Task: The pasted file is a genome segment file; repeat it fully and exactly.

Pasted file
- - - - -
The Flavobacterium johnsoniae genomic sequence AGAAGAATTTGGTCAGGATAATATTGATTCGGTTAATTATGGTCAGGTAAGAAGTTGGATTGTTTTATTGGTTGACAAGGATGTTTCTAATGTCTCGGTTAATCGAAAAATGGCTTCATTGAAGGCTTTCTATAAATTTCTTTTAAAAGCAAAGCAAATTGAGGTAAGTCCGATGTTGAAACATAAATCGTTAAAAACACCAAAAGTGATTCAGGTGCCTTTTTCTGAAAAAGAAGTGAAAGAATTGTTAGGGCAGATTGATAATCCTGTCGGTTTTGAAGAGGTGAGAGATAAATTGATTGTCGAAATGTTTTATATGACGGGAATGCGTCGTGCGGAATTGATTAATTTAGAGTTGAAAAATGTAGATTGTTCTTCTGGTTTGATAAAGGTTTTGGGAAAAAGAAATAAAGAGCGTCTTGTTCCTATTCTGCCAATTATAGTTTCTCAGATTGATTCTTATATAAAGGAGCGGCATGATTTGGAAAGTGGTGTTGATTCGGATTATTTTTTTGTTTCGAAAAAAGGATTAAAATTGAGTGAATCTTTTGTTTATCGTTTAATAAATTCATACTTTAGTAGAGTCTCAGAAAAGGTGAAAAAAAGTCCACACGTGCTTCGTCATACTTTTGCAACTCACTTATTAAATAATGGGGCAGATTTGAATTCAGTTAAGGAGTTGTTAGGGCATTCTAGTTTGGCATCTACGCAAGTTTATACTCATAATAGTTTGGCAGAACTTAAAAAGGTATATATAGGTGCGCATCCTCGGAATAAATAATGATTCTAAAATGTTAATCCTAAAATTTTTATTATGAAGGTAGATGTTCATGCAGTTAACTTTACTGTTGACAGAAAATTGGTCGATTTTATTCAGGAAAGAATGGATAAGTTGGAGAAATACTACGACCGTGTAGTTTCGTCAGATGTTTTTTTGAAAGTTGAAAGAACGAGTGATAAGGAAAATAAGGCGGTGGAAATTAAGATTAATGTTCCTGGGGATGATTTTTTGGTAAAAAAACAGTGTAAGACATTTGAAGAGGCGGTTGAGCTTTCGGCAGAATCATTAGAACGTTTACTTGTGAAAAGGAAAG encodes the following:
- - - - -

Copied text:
The Flavobacterium johnsoniae genomic sequence AGAAGAATTTGGTCAGGATAATATTGATTCGGTTAATTATGGTCAGGTAAGAAGTTGGATTGTTTTATTGGTTGACAAGGATGTTTCTAATGTCTCGGTTAATCGAAAAATGGCTTCATTGAAGGCTTTCTATAAATTTCTTTTAAAAGCAAAGCAAATTGAGGTAAGTCCGATGTTGAAACATAAATCGTTAAAAACACCAAAAGTGATTCAGGTGCCTTTTTCTGAAAAAGAAGTGAAAGAATTGTTAGGGCAGATTGATAATCCTGTCGGTTTTGAAGAGGTGAGAGATAAATTGATTGTCGAAATGTTTTATATGACGGGAATGCGTCGTGCGGAATTGATTAATTTAGAGTTGAAAAATGTAGATTGTTCTTCTGGTTTGATAAAGGTTTTGGGAAAAAGAAATAAAGAGCGTCTTGTTCCTATTCTGCCAATTATAGTTTCTCAGATTGATTCTTATATAAAGGAGCGGCATGATTTGGAAAGTGGTGTTGATTCGGATTATTTTTTTGTTTCGAAAAAAGGATTAAAATTGAGTGAATCTTTTGTTTATCGTTTAATAAATTCATACTTTAGTAGAGTCTCAGAAAAGGTGAAAAAAAGTCCACACGTGCTTCGTCATACTTTTGCAACTCACTTATTAAATAATGGGGCAGATTTGAATTCAGTTAAGGAGTTGTTAGGGCATTCTAGTTTGGCATCTACGCAAGTTTATACTCATAATAGTTTGGCAGAACTTAAAAAGGTATATATAGGTGCGCATCCTCGGAATAAATAATGATTCTAAAATGTTAATCCTAAAATTTTTATTATGAAGGTAGATGTTCATGCAGTTAACTTTACTGTTGACAGAAAATTGGTCGATTTTATTCAGGAAAGAATGGATAAGTTGGAGAAATACTACGACCGTGTAGTTTCGTCAGATGTTTTTTTGAAAGTTGAAAGAACGAGTGATAAGGAAAATAAGGCGGTGGAAATTAAGATTAATGTTCCTGGGGATGATTTTTTGGTAAAAAAACAGTGTAAGACATTTGAAGAGGCGGTTGAGCTTTCGGCAGAATCATTAGAACGTTTACTTGTGAAAAGGAAAG encodes the following: